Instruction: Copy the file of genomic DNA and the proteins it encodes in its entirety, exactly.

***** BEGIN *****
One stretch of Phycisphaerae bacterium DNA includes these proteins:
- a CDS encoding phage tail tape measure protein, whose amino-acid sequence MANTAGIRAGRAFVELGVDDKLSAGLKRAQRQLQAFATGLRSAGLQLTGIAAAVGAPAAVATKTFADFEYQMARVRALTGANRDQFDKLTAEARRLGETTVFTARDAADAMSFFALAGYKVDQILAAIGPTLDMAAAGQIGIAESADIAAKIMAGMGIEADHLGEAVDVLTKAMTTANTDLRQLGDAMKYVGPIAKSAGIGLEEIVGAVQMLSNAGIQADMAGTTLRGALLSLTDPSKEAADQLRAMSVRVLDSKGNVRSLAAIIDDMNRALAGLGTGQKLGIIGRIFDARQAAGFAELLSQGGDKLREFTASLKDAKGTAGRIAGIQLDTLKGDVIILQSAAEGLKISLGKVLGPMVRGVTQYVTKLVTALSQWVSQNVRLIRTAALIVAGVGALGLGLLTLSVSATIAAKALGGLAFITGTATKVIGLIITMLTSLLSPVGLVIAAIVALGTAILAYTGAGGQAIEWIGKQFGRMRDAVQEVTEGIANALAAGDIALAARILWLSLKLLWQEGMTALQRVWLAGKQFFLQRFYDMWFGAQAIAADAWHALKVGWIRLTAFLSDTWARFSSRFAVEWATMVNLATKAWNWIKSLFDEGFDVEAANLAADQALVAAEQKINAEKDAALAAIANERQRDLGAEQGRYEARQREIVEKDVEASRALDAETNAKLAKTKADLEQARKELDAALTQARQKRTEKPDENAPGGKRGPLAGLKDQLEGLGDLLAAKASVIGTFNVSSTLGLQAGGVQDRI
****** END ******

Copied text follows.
One stretch of Phycisphaerae bacterium DNA includes these proteins:
- a CDS encoding phage tail tape measure protein, whose amino-acid sequence MANTAGIRAGRAFVELGVDDKLSAGLKRAQRQLQAFATGLRSAGLQLTGIAAAVGAPAAVATKTFADFEYQMARVRALTGANRDQFDKLTAEARRLGETTVFTARDAADAMSFFALAGYKVDQILAAIGPTLDMAAAGQIGIAESADIAAKIMAGMGIEADHLGEAVDVLTKAMTTANTDLRQLGDAMKYVGPIAKSAGIGLEEIVGAVQMLSNAGIQADMAGTTLRGALLSLTDPSKEAADQLRAMSVRVLDSKGNVRSLAAIIDDMNRALAGLGTGQKLGIIGRIFDARQAAGFAELLSQGGDKLREFTASLKDAKGTAGRIAGIQLDTLKGDVIILQSAAEGLKISLGKVLGPMVRGVTQYVTKLVTALSQWVSQNVRLIRTAALIVAGVGALGLGLLTLSVSATIAAKALGGLAFITGTATKVIGLIITMLTSLLSPVGLVIAAIVALGTAILAYTGAGGQAIEWIGKQFGRMRDAVQEVTEGIANALAAGDIALAARILWLSLKLLWQEGMTALQRVWLAGKQFFLQRFYDMWFGAQAIAADAWHALKVGWIRLTAFLSDTWARFSSRFAVEWATMVNLATKAWNWIKSLFDEGFDVEAANLAADQALVAAEQKINAEKDAALAAIANERQRDLGAEQGRYEARQREIVEKDVEASRALDAETNAKLAKTKADLEQARKELDAALTQARQKRTEKPDENAPGGKRGPLAGLKDQLEGLGDLLAAKASVIGTFNVSSTLGLQAGGVQDRI